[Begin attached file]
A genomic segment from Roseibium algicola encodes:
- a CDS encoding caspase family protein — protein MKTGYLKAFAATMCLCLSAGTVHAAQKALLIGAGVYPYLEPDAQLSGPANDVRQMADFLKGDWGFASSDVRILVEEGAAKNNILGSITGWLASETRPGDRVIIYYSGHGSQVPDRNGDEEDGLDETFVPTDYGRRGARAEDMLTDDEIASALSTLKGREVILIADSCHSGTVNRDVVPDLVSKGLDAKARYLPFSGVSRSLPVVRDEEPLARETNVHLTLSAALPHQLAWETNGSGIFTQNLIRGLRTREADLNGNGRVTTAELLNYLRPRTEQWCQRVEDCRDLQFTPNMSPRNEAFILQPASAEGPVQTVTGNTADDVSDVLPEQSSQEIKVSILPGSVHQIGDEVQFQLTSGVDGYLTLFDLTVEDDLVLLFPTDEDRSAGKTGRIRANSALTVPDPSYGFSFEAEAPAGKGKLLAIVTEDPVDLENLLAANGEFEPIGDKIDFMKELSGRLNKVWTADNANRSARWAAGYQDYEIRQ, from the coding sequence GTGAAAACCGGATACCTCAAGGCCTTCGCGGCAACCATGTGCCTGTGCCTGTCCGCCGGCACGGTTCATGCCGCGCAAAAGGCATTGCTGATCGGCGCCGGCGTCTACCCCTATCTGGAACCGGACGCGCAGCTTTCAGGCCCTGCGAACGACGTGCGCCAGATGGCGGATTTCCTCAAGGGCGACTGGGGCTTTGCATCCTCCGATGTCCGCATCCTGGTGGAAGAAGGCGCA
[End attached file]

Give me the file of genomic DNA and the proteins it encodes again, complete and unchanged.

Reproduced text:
A genomic segment from Roseibium algicola encodes:
- a CDS encoding caspase family protein — protein MKTGYLKAFAATMCLCLSAGTVHAAQKALLIGAGVYPYLEPDAQLSGPANDVRQMADFLKGDWGFASSDVRILVEEGAAKNNILGSITGWLASETRPGDRVIIYYSGHGSQVPDRNGDEEDGLDETFVPTDYGRRGARAEDMLTDDEIASALSTLKGREVILIADSCHSGTVNRDVVPDLVSKGLDAKARYLPFSGVSRSLPVVRDEEPLARETNVHLTLSAALPHQLAWETNGSGIFTQNLIRGLRTREADLNGNGRVTTAELLNYLRPRTEQWCQRVEDCRDLQFTPNMSPRNEAFILQPASAEGPVQTVTGNTADDVSDVLPEQSSQEIKVSILPGSVHQIGDEVQFQLTSGVDGYLTLFDLTVEDDLVLLFPTDEDRSAGKTGRIRANSALTVPDPSYGFSFEAEAPAGKGKLLAIVTEDPVDLENLLAANGEFEPIGDKIDFMKELSGRLNKVWTADNANRSARWAAGYQDYEIRQ, from the coding sequence GTGAAAACCGGATACCTCAAGGCCTTCGCGGCAACCATGTGCCTGTGCCTGTCCGCCGGCACGGTTCATGCCGCGCAAAAGGCATTGCTGATCGGCGCCGGCGTCTACCCCTATCTGGAACCGGACGCGCAGCTTTCAGGCCCTGCGAACGACGTGCGCCAGATGGCGGATTTCCTCAAGGGCGACTGGGGCTTTGCATCCTCCGATGTCCGCATCCTGGTGGAAGAAGGCGCA